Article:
A meter in current mode is in effect a direct short circuit (at least up to it's 10amp protection fuse, if it has a fuse) between the measurement leads and if you have a brain fart and attempt to measure a voltage it can cause damage to the circuit you are trying to measure. Some meters have a warning beeper if function is voltage but leads are in current mode.


I've been working with electronics for 13 years and to this day every once in a while I have done exactly this! I'm always extra careful at work, but sometimes I overlook the simplest things. One time while measuring a 700vdc DC bus voltage I mistakenly unplugged the wires from my meter instead of the voltage source. Gave myself a shock that I'll never forget. My hand was shaking for hours after.

Let this be a warning to people. Please always double and triple check what you are doing, for your safety and the safety of the electronics you're working with.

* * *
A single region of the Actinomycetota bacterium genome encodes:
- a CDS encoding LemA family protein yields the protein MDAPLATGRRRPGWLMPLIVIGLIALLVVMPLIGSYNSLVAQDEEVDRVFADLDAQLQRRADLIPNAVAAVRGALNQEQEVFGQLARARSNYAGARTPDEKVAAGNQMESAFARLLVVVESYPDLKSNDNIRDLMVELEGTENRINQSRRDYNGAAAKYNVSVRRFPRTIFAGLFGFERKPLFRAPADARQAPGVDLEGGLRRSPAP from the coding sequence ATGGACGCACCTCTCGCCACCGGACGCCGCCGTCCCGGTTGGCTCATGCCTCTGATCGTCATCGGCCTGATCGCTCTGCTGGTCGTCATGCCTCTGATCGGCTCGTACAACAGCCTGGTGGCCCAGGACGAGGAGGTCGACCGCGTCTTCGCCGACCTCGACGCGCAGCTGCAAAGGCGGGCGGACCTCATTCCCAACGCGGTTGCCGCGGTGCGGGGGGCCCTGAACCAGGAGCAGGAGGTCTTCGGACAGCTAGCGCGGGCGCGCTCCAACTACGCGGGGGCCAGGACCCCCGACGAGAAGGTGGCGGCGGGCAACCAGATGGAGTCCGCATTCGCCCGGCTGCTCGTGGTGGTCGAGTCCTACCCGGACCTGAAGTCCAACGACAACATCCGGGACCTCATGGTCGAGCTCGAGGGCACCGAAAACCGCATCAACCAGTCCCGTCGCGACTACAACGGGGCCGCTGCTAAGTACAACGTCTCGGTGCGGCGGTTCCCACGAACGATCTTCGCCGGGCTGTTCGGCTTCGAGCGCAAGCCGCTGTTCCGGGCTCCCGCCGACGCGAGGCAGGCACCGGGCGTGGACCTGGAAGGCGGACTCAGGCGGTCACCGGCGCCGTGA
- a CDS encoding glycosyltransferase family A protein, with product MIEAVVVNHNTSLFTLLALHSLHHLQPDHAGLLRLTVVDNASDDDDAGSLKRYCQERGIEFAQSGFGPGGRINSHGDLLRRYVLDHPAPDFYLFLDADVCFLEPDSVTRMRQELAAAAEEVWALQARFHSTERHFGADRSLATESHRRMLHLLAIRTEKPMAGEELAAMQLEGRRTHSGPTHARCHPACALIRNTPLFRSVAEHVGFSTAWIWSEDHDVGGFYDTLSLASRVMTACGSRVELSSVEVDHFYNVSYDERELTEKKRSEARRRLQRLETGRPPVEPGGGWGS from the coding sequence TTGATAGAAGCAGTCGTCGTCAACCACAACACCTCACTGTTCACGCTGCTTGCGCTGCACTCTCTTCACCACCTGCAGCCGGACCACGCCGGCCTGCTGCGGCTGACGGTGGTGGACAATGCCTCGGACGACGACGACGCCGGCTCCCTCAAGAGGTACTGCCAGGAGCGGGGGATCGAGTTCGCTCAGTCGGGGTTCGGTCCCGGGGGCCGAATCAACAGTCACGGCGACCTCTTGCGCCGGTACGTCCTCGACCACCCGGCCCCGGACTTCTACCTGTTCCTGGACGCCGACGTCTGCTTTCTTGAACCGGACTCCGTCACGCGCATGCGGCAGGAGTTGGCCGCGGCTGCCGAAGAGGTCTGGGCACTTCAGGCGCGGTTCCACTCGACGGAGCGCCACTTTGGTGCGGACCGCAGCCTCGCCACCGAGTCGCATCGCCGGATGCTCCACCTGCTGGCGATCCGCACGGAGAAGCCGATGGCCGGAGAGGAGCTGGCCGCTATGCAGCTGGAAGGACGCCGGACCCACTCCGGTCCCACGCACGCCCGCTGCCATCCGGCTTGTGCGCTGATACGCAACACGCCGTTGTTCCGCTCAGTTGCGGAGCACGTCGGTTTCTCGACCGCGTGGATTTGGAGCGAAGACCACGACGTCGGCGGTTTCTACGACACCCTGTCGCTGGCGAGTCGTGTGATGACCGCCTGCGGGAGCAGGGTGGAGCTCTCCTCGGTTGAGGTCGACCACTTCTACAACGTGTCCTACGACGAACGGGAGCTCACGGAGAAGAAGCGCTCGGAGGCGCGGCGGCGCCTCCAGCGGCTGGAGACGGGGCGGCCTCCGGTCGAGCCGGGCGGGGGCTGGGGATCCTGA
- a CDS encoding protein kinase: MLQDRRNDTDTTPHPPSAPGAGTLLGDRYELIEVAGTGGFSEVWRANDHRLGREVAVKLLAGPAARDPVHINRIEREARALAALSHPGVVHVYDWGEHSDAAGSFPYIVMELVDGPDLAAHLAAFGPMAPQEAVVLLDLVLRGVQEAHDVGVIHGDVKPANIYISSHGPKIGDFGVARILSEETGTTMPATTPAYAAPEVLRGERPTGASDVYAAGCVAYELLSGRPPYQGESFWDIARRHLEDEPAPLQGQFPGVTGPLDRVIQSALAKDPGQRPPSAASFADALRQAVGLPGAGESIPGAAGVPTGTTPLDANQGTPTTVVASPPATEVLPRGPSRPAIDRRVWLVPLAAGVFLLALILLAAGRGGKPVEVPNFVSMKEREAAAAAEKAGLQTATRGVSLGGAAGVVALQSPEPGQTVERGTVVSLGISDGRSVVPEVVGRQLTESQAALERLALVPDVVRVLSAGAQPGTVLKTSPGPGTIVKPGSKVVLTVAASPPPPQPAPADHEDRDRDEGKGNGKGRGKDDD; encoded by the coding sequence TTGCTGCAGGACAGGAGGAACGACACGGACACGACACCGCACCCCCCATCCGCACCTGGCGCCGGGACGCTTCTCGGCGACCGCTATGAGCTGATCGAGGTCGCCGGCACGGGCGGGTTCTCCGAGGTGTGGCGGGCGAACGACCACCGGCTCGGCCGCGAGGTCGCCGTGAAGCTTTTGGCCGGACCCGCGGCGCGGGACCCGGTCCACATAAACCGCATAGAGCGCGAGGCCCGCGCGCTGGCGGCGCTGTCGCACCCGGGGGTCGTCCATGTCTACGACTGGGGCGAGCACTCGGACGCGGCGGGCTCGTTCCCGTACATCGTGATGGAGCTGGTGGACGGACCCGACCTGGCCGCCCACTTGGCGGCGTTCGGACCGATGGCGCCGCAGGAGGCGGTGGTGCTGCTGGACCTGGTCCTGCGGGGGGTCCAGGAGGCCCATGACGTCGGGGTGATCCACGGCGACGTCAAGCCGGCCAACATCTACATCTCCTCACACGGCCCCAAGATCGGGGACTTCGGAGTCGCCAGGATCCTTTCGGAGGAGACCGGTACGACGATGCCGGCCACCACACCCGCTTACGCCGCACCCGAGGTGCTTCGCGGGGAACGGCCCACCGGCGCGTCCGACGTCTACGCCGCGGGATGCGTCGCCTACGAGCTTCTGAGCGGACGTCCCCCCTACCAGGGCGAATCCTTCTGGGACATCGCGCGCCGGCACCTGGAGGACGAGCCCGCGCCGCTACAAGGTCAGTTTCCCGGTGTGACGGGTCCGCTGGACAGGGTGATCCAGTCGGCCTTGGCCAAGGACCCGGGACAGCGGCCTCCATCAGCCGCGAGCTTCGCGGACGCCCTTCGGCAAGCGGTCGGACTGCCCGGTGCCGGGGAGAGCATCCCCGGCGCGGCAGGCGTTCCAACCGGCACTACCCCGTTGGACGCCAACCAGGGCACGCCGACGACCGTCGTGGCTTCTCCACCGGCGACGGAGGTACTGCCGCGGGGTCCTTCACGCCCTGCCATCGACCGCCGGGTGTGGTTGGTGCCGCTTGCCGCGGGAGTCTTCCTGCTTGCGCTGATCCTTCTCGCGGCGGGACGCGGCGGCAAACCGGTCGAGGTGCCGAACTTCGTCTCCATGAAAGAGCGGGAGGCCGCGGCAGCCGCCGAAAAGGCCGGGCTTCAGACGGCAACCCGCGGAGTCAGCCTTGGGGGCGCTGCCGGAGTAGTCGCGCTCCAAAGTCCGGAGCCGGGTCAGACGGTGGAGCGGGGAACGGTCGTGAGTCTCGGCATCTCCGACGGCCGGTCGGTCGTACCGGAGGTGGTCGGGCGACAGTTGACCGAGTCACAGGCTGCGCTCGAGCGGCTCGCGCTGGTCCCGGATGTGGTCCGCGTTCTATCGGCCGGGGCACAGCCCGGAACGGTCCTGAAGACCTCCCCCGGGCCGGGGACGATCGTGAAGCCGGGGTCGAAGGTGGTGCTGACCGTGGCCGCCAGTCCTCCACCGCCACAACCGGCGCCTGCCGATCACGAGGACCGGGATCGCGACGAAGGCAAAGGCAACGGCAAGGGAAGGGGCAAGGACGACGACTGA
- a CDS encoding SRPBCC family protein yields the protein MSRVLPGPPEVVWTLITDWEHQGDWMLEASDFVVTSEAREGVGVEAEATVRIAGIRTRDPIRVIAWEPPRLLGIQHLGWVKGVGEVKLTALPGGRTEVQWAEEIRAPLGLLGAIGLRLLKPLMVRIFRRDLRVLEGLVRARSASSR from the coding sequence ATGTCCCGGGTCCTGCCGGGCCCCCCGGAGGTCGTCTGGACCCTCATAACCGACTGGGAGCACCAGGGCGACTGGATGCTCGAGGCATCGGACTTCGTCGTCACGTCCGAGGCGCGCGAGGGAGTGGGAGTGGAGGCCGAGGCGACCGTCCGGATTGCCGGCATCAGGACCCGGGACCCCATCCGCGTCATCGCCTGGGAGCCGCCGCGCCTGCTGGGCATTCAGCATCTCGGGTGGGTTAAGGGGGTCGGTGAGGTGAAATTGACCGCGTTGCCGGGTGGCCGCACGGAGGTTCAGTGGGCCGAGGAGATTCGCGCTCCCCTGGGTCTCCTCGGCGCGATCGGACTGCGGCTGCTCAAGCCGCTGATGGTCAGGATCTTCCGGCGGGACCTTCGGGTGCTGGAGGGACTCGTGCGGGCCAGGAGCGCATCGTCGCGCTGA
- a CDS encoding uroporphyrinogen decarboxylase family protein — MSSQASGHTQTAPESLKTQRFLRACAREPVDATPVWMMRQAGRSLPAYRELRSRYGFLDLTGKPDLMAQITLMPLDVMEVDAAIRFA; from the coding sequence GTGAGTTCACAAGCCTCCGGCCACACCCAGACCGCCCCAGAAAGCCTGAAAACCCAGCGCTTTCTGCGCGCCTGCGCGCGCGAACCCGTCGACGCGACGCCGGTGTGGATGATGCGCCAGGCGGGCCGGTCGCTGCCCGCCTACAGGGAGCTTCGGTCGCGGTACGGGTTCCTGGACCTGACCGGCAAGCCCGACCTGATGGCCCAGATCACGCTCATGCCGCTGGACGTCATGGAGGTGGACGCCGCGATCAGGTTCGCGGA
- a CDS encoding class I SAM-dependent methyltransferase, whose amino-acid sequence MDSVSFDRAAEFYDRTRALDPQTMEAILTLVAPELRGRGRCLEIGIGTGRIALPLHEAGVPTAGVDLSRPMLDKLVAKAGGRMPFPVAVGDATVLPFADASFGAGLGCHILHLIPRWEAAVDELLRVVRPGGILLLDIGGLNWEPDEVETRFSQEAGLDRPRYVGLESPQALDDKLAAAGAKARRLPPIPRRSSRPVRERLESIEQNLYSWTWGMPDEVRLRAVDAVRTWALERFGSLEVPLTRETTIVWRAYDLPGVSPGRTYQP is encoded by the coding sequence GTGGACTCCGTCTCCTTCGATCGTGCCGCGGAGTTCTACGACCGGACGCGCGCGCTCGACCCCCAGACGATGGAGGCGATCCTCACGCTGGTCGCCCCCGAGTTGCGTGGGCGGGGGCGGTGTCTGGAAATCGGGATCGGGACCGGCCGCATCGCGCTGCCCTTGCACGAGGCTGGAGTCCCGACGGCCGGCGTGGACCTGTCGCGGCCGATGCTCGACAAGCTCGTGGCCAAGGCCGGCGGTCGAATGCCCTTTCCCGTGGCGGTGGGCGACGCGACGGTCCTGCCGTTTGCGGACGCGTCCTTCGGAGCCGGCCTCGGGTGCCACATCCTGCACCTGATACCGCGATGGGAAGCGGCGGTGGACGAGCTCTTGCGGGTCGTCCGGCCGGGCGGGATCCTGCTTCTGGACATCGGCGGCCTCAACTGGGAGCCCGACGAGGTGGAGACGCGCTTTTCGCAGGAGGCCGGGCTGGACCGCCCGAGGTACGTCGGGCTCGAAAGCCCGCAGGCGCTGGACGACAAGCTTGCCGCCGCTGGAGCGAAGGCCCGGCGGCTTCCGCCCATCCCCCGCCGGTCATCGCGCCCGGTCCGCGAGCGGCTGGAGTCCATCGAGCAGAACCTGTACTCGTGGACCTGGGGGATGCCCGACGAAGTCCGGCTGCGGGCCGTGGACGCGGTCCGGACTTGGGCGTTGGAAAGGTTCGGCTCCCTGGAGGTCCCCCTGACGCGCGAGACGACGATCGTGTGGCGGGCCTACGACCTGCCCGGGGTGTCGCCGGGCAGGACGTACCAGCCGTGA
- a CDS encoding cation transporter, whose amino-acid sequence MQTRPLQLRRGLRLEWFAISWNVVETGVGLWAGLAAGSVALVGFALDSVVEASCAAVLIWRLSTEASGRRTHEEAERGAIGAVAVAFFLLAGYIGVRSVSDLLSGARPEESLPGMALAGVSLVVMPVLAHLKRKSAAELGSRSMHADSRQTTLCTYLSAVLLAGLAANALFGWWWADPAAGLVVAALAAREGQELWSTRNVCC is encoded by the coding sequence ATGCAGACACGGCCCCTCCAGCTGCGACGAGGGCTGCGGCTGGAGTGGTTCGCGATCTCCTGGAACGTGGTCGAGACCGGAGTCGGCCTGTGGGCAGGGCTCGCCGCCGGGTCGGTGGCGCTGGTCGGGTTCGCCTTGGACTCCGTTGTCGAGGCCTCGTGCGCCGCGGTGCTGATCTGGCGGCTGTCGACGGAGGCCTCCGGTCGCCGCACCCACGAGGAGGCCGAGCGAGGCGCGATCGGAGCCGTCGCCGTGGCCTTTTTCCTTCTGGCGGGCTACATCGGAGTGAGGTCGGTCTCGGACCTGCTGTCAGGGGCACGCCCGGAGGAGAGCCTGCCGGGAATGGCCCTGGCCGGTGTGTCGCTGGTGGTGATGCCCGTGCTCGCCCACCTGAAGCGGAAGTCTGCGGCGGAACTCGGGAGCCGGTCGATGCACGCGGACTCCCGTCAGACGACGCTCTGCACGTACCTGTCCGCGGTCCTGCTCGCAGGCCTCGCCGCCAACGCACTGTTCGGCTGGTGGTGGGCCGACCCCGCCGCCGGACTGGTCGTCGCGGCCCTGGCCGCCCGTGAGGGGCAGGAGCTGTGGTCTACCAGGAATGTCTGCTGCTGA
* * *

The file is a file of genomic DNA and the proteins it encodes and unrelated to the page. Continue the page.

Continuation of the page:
12  Using Arduino / General Electronics / Re: Wrong labeled resistors? on: February 02, 2011, 09:49:40 pm
A quick way to check the resistance on a resistor that low of value is to first measure the resistor. Then short out your leads to measure the resistance in the leads (most affordable leads will read .3 to .5 on a good meter). Subtract the resistance of your leads from the value you read when you measured the resistor.

Also, remember the tolerance of 5%. For a 3.9 ohm resistor, the value can be anywhere from 3.7 ohms to 4.1 ohms.
13  Using Arduino / Sensors / Anyone have experience using these PIR motion sensors? on: January 31, 2011, 03:53:11 pm